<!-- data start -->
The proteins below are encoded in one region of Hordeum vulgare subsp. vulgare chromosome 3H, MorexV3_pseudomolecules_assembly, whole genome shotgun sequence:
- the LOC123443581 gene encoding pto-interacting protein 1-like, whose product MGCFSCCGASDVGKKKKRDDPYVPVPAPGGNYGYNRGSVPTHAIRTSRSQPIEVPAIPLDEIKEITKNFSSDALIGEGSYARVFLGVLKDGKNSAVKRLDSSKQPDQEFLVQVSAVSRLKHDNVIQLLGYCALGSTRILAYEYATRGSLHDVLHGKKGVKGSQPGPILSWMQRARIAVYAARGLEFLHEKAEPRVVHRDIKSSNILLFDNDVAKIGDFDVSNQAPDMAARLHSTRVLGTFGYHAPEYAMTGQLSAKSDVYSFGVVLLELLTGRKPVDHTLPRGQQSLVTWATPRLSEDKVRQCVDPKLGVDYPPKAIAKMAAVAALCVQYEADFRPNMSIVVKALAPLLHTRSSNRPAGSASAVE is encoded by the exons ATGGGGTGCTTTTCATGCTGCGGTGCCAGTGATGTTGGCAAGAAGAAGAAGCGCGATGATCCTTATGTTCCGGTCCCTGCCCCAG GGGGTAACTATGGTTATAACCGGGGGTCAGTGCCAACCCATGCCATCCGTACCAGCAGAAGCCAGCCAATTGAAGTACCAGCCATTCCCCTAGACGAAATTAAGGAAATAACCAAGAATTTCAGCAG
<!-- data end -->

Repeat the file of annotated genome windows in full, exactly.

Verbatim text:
The proteins below are encoded in one region of Hordeum vulgare subsp. vulgare chromosome 3H, MorexV3_pseudomolecules_assembly, whole genome shotgun sequence:
- the LOC123443581 gene encoding pto-interacting protein 1-like, whose product MGCFSCCGASDVGKKKKRDDPYVPVPAPGGNYGYNRGSVPTHAIRTSRSQPIEVPAIPLDEIKEITKNFSSDALIGEGSYARVFLGVLKDGKNSAVKRLDSSKQPDQEFLVQVSAVSRLKHDNVIQLLGYCALGSTRILAYEYATRGSLHDVLHGKKGVKGSQPGPILSWMQRARIAVYAARGLEFLHEKAEPRVVHRDIKSSNILLFDNDVAKIGDFDVSNQAPDMAARLHSTRVLGTFGYHAPEYAMTGQLSAKSDVYSFGVVLLELLTGRKPVDHTLPRGQQSLVTWATPRLSEDKVRQCVDPKLGVDYPPKAIAKMAAVAALCVQYEADFRPNMSIVVKALAPLLHTRSSNRPAGSASAVE is encoded by the exons ATGGGGTGCTTTTCATGCTGCGGTGCCAGTGATGTTGGCAAGAAGAAGAAGCGCGATGATCCTTATGTTCCGGTCCCTGCCCCAG GGGGTAACTATGGTTATAACCGGGGGTCAGTGCCAACCCATGCCATCCGTACCAGCAGAAGCCAGCCAATTGAAGTACCAGCCATTCCCCTAGACGAAATTAAGGAAATAACCAAGAATTTCAGCAG